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The 4 Ps: Principles that Build a Powerful Framework for Music Instruction

By Paul Harris | December 4, 2018

The 4 Ps: Principles that Build a Powerful Framework for Music Instruction

In my previous article, we learned that Simultaneous Learning provides an all-embracing approach to teaching. It offers a complete environment in which effective, engaging and enjoyable teaching and learning can flourish. In this post, I want to explore the fundamental principles that ensure all students are given a thorough and comprehensive musical training that will take them as far as they wish to go in their musical endeavours.

In looking at emerging students from music conservatories, we will find that they all exhibit four main qualities.

  1. They will play or sing with immaculate technical control
  2. They will have full and instinctive command of rhythm
  3. They will play or sing with a beautifully controlled and flexible sound
  4. They will instill all their performances with deeply felt musical expression

Can these four qualities be distilled into four principles that can underpin all lessons, from the first onwards? The answer is yes. I call them the 4 Ps, and here they are:

1. Posture

Setting up good posture will guarantee that our students have the best chance to develop that immaculate technique. From pristine, controlled posture comes good technique. So straightaway we take great care in establishing the correct sitting or standing position. And the correct use and control of all muscles and muscular processes when holding and playing the instrument or sitting at and playing the piano will reap enormous rewards.

2. Pulse

Developing a secure and dependable awareness and control of pulse is of inestimable value. It will ensure the ability to ‘play in time’ and understand note lengths. It will help students to nurture that sense of rhythm and indeed all things rhythmical which will give a performance real vitality, shape and movement at all levels.

3. Phonology

This impressive word comes from the ancient Greek ‘phone’ meaning ‘sound’. We want our students to care about the sound they make. It may not be very sophisticated in the early stages but we want to stimulate students’ awareness so that they are always striving to make the best possible sound. Even in lesson one! When sound resonates, when it has quality and variety, it becomes evocative and communicative. And, of course, a concern for sound and for learning to listen to it musically and intelligently will connect with all things we understand as ‘aural’.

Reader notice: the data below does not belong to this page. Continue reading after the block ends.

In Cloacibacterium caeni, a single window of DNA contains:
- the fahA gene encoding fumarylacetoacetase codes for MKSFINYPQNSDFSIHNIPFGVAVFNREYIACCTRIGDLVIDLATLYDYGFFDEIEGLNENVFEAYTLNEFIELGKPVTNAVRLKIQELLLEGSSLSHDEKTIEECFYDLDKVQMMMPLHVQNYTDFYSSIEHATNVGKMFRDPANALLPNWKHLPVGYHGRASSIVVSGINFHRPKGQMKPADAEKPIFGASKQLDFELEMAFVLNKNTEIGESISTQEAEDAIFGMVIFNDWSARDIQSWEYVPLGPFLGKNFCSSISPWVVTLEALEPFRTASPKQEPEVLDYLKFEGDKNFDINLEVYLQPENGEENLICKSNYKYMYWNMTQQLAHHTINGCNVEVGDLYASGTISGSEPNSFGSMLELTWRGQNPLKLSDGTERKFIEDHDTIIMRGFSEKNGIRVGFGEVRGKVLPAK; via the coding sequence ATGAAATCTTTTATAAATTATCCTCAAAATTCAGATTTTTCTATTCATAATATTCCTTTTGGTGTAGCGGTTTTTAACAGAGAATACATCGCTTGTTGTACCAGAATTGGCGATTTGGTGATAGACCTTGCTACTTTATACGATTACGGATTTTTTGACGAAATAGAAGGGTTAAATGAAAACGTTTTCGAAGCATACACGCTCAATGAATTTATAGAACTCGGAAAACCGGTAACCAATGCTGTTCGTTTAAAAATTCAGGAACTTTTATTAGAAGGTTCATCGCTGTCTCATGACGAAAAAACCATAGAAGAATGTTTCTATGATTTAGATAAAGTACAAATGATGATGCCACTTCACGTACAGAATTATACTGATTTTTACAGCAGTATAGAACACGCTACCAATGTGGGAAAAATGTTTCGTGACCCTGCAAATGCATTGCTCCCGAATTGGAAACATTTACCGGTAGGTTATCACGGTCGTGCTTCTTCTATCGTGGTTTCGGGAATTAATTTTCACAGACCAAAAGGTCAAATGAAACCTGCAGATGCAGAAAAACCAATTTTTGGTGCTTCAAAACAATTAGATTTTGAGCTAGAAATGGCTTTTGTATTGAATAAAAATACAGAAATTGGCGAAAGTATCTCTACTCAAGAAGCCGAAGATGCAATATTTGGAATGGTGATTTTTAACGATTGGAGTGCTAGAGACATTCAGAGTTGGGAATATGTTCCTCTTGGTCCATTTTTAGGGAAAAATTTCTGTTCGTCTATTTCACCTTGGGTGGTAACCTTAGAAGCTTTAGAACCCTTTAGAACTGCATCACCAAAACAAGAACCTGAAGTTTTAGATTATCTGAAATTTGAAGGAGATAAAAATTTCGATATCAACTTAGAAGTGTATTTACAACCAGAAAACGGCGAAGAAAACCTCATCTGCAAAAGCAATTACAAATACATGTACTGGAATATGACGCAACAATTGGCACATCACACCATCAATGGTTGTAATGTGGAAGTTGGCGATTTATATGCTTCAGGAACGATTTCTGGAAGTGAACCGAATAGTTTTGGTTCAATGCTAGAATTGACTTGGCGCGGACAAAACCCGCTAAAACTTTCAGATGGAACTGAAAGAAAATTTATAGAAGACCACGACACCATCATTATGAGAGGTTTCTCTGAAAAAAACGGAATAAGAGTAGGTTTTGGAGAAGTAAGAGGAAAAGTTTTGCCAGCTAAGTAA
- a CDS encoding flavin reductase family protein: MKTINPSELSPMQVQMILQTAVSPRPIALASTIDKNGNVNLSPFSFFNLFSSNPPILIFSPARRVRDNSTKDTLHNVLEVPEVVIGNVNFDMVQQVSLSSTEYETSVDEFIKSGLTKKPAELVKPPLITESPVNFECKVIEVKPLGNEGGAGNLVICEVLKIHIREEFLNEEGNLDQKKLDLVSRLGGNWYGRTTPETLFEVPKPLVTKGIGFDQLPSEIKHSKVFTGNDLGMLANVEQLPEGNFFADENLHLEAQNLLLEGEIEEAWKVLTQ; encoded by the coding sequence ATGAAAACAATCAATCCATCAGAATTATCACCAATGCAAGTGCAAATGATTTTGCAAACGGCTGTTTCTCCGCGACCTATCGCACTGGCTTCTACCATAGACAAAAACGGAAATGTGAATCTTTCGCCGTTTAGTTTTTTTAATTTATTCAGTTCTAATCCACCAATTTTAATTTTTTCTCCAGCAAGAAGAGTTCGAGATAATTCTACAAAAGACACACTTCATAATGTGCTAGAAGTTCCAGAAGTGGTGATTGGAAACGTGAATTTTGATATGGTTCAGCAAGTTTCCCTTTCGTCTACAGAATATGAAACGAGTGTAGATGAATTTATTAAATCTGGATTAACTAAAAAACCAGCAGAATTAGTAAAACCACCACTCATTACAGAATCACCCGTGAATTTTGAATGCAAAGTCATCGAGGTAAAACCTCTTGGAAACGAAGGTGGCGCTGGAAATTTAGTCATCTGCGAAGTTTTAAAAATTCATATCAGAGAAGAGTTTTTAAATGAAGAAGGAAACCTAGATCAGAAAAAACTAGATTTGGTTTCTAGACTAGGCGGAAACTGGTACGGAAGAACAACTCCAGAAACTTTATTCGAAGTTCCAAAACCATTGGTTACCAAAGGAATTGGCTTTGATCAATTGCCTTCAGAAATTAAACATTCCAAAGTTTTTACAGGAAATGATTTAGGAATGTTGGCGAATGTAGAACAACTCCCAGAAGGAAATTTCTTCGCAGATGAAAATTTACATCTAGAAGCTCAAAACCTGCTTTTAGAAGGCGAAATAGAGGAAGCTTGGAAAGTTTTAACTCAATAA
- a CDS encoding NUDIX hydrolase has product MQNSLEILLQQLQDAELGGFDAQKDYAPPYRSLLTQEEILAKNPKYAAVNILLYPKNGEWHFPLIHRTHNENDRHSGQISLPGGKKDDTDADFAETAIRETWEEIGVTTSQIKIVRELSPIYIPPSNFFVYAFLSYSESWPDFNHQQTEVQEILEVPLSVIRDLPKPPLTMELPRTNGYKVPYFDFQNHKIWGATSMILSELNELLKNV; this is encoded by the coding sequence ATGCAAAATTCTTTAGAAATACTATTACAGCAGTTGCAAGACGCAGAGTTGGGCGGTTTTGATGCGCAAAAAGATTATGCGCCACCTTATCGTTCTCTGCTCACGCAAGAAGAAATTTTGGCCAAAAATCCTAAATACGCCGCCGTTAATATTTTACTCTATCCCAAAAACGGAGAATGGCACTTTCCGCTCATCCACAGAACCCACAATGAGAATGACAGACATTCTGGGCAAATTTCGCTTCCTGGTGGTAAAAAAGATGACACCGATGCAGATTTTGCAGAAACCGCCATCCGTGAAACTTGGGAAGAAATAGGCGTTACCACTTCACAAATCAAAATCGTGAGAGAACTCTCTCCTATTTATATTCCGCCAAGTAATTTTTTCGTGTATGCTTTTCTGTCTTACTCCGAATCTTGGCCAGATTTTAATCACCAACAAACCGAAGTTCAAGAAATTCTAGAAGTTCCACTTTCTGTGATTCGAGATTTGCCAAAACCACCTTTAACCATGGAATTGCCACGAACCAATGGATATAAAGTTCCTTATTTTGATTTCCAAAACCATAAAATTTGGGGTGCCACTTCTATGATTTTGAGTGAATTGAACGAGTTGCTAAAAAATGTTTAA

4. Personality

What is the difference between noise and music? That’s a big (philosophical) question! But for the sake of simplicity and brevity let’s say the answer is in the intention behind the noise. If we play a note loudly it’s merely a loud note. But if we play it loudly with the intention of conveying ‘anger’ or ‘triumph’, it becomes a musical statement. The sound is filled with musical personality. Noise is transformed into music. From the very start we can teach our pupils that music is a way of expressing something. It is the way into filling our students’ performances with musical character.

Delivered through Simultaneous Learning, the 4Ps thus provide a very powerful framework for our lessons. They will be apparent in all lessons but balanced differently. For example, if a performance approaches, then Phonology and Personality will probably be more to the fore, if we are beginning work on a new piece or song, then Posture and Pulse will most likely be more central. They also provide a very useful basis for assessment. Asking students to evaluate their own progress in each of the 4Ps every few months will help to identify improvement and so contribute towards even more positive motivation. My book, Teaching Beginners, discusses and develops the use and impact of the 4Ps in much detail.

I’m excited to be returning to the USA to speak at the Texas Music Educators Association (TMEA) Conference in February 2019. I hope I’ll see some of you there!

Paul Harris

After studies at the Royal Academy of Music and the University of London, Paul Harris has now established an international reputation as one of the UK's leading educationalists. He has over 500 publications to his name including the highly-acclaimed Improve your teaching! and Improve your sight-reading! series.

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